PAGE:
Underbelly: A Tale of Two Cities built on the success of the first series. It won Australian Film Institute Awards for Roy Billing, Kris Mrksa and supporting actor Damien de Montemas, both the latter for the eleventh episode The Brotherhood. Asher Keddie and Kate Ritchie (supporting actress in episode four, Business as Usual) received nominations. A third series, The Golden Mile, followed in 2010, again with thirteen episodes. It bridges the gap between the first two series, set in the nightclub and red light district of Sydney's Kings Cross of the title. The 2011 New Zealand-set spin-off serial Underbelly NZ: Land of the Long White Cloud deals with events overlapping with those of A Tale of Two Cities. But those are other DVD releases and, in due course, other reviews.


The Discs

The first series of Underbelly was distributed on DVD in the UK by Contender Entertainment. Underbelly: A Tale of Two Cities is released by Delta Home Entertainment and has a slight downgrade in specs from the first series. That had a 5.1 soundtrack and 2.0 audio-descriptive track, plus hard-of-hearing subtitles, which the present release lacks. As before, the thirteen episodes are spread over four dual-layered, all-regions discs, as follows:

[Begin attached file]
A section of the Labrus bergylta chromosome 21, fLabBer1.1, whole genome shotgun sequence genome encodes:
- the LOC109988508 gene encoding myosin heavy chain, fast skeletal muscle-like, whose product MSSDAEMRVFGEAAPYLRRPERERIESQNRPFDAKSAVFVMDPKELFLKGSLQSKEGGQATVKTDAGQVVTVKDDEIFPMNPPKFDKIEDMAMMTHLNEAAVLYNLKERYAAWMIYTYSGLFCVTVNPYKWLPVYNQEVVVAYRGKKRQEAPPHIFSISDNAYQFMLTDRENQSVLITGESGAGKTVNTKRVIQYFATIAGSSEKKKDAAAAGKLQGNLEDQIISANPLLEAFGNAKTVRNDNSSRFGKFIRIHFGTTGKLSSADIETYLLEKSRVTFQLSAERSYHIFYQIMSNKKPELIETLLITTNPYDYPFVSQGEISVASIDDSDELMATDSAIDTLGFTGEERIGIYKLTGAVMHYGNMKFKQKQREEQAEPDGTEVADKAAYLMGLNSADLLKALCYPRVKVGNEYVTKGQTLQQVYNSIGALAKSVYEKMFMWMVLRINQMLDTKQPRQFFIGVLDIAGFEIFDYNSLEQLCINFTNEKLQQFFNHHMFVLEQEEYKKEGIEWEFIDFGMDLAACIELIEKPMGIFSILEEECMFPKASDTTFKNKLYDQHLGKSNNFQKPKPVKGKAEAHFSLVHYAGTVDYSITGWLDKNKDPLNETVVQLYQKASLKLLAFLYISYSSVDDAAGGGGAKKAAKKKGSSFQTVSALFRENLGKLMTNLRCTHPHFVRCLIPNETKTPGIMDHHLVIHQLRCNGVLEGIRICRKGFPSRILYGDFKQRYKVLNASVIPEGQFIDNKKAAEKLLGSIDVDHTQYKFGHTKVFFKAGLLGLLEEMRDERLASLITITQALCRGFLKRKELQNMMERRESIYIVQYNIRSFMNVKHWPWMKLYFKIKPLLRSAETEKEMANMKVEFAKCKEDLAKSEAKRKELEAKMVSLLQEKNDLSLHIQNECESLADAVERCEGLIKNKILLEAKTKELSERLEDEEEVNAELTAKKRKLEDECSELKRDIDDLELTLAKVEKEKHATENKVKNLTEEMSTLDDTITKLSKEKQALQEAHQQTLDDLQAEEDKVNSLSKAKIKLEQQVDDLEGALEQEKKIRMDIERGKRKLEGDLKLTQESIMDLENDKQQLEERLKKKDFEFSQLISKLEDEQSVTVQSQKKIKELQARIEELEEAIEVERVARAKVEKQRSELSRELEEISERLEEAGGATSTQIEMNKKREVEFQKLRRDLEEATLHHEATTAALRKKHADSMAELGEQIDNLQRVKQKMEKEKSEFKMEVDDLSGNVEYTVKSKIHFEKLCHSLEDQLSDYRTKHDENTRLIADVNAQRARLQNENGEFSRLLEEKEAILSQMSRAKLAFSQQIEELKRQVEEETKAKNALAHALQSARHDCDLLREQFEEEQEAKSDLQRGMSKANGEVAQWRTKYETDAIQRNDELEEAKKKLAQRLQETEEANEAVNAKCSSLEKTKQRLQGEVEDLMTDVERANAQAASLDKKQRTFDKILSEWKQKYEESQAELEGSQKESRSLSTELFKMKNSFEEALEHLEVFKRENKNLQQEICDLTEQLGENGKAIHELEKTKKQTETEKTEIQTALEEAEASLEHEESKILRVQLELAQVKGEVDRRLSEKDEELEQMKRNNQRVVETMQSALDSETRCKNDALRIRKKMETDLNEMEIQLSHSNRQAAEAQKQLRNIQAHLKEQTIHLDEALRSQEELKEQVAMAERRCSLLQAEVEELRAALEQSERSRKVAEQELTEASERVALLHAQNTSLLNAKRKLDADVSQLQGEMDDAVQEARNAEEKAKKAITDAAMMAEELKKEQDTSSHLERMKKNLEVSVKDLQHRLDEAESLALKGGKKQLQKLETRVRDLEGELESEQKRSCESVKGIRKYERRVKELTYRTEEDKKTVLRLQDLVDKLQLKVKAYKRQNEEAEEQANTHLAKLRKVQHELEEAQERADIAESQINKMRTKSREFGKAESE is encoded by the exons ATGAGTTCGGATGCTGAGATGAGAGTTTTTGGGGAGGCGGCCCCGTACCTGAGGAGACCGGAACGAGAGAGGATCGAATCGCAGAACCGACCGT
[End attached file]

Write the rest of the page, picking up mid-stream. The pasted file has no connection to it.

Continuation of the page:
Disc One
Aussie Bob and Kiwi Terry (42:17)
Bad Habits (43:33)
Brave New World (44:30)
Business as Usual (44:13)

Disc Two
A Tale of Two Hitmen (42:58)
Stranded (43:06)
A Nice Little Earner (42:44)

Disc Three
Diamonds (44:26)
Judas Kiss (44:16)
The Reckoning (42:44)

Disc Four
The Brotherhood (44:02)
O Lucky Man (44:20)
The Loved Ones (44:48)

Shot in HD, Underbelly: A Tale of Two Cities appears on these SD discs in its correct ratio of 1.78:1. There's little to say about the picture as you would expect from a recent television production like this: it's colourful and sharp with strong blacks, much as it is no doubt intended to look in standard definition. (The series is available on Blu-ray in Australia.)

The soundtrack is Dolby Surround (2.0) though other than the music there's hardly any use of the surrounds. As mentioned above there are no hard-of-hearing subtitles which on the first series amongst other things were useful for identifying Australian rock music tracks on the soundtrack which I wasn't familiar with. (They are all listed in the end credits of each episode, though.)

As with the first series, there are no extras.



out of 10